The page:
trividyā [alt. traividyā] (P. tevijjā; T. rig gsum; C. sanming 三明) is translated as "three knowledges," "one endowed with threefold (higher) knowledge," etc.
- the ability to remember one's former lives (pūrvanivāsānusmṛti)
- the divine eye (divyacakṣus)
- knowledge of "extinction of contaminants" (āsravakṣaya)
These three types of knowledge were obtained by the Buddha during the "three watches of the night" at the time of his awakening.
The three knowledges are mentioned in numerous discourses, such as the Maha-Saccaka Sutta (MN 36), in which the Buddha describes obtaining one of these knowledges on the first, second and third watches respectively of the night of his enlightenment.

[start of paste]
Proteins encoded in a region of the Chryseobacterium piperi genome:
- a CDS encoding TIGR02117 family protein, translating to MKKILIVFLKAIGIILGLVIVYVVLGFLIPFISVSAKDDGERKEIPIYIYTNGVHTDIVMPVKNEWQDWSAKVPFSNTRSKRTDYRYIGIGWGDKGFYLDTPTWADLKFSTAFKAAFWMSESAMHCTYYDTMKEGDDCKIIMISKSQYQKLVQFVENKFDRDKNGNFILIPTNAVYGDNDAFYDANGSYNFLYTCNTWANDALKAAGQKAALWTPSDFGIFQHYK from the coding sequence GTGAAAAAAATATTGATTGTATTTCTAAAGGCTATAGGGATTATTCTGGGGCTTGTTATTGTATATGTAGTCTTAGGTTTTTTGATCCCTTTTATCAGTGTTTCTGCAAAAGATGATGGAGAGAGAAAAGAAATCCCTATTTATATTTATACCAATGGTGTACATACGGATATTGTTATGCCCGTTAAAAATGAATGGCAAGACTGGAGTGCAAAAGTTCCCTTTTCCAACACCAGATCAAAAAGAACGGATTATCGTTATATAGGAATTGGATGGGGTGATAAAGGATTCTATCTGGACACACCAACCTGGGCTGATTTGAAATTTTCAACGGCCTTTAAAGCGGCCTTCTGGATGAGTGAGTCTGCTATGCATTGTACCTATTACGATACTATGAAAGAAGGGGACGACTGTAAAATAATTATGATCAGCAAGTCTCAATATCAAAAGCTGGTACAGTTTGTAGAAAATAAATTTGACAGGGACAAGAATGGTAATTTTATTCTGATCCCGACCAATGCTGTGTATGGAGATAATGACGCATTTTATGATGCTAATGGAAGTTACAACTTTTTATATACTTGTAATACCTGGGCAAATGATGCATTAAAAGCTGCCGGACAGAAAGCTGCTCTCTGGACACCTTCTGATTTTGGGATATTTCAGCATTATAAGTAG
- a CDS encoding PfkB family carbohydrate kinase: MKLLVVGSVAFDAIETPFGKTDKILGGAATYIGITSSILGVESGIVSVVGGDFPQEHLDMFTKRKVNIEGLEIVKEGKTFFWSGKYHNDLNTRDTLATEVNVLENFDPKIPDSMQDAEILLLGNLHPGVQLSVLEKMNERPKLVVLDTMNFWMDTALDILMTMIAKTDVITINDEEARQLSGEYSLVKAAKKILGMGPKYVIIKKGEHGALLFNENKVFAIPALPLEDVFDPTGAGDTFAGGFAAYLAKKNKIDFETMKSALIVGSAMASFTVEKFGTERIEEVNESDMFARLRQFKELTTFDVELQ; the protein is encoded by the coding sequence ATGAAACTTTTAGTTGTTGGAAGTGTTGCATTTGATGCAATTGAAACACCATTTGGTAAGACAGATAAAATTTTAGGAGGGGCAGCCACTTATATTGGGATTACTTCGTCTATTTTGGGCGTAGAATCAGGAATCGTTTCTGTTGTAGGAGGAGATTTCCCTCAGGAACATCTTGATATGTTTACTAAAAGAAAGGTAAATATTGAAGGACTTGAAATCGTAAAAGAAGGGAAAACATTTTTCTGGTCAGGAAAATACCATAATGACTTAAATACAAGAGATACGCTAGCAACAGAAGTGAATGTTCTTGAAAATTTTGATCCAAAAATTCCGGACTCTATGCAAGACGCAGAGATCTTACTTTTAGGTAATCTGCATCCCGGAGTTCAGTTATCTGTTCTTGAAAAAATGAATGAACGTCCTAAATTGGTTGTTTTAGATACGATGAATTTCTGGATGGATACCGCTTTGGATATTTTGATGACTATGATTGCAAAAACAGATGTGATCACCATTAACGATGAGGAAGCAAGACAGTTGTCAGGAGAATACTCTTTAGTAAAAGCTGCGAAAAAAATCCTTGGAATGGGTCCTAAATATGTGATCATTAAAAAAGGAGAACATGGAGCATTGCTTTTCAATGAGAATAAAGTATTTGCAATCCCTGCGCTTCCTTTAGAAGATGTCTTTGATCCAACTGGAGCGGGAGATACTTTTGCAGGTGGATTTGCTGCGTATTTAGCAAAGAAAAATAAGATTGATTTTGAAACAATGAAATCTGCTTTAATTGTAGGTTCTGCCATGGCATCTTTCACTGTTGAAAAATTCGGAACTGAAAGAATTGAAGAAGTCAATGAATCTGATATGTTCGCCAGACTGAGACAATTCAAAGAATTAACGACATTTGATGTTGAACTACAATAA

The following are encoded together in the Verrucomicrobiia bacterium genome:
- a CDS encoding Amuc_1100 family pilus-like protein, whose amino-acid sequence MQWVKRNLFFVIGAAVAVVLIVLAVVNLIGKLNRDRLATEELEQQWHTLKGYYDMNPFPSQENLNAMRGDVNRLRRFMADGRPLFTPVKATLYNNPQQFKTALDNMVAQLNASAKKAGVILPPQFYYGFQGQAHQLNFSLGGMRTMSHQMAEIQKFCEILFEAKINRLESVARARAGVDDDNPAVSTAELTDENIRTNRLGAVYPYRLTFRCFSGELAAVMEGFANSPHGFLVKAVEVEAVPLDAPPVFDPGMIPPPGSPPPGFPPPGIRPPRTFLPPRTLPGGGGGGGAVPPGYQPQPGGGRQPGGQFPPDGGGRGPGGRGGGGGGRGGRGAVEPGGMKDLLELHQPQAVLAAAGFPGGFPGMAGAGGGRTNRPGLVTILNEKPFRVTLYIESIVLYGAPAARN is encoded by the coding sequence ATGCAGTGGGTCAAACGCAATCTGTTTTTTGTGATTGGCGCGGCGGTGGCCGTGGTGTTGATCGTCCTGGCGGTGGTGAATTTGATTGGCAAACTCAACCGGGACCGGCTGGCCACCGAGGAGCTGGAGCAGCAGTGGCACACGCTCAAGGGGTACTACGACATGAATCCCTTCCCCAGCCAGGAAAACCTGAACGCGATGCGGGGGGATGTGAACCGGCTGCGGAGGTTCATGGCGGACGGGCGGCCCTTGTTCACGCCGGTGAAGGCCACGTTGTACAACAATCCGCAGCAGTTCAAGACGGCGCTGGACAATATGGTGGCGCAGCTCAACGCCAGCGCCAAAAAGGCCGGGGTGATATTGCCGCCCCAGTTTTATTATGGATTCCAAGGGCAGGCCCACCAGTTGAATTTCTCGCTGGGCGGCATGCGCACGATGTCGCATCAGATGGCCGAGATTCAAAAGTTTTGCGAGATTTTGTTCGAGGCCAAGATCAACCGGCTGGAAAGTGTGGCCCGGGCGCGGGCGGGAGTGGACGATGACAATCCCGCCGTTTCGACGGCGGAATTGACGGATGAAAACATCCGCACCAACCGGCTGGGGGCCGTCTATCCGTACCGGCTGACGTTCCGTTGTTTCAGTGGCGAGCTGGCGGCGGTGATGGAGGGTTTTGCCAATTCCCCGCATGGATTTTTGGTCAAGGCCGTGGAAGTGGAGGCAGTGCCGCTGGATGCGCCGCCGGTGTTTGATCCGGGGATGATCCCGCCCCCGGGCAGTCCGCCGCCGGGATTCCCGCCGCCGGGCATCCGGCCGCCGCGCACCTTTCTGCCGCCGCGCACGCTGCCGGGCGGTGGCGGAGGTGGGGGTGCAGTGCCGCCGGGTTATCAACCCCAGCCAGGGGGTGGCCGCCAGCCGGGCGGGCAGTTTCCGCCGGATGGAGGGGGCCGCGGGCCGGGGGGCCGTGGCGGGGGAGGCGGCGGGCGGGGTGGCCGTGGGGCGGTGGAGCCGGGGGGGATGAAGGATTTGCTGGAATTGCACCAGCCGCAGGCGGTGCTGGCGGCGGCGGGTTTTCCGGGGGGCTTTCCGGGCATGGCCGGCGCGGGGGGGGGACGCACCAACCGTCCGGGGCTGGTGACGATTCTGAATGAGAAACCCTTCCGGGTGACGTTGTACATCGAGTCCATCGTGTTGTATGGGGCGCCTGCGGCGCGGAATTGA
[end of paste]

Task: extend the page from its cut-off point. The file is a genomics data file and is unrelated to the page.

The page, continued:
- Nyanatiloka Thera 2019, s.v. te-vijjā.
- Buswell & Lopez 2014, s.v. trividyā.
- Note that:
- Thanissaro (1998). Other discourses that mention the three knowledges include the Tevijja Sutta (DN 13) and the Bhaya-bherava Sutta (MN 4).
- Buswell, Robert E.; Lopez, Donald S. (2014), The Princeton Dictionary of Buddhism, Princeton University
- Nyanatiloka Thera (2019), Nyanaponika Thera, ed., Buddhist Dictionary: Manual of Buddhist Terms and Doctrines, Pariyatti Publishing
- Thanissaro Bhikkhu (1998). Maha-Saccaka Sutta: The Longer Discourse to Saccaka (excerpt) (MN 36), Dhammatalks.org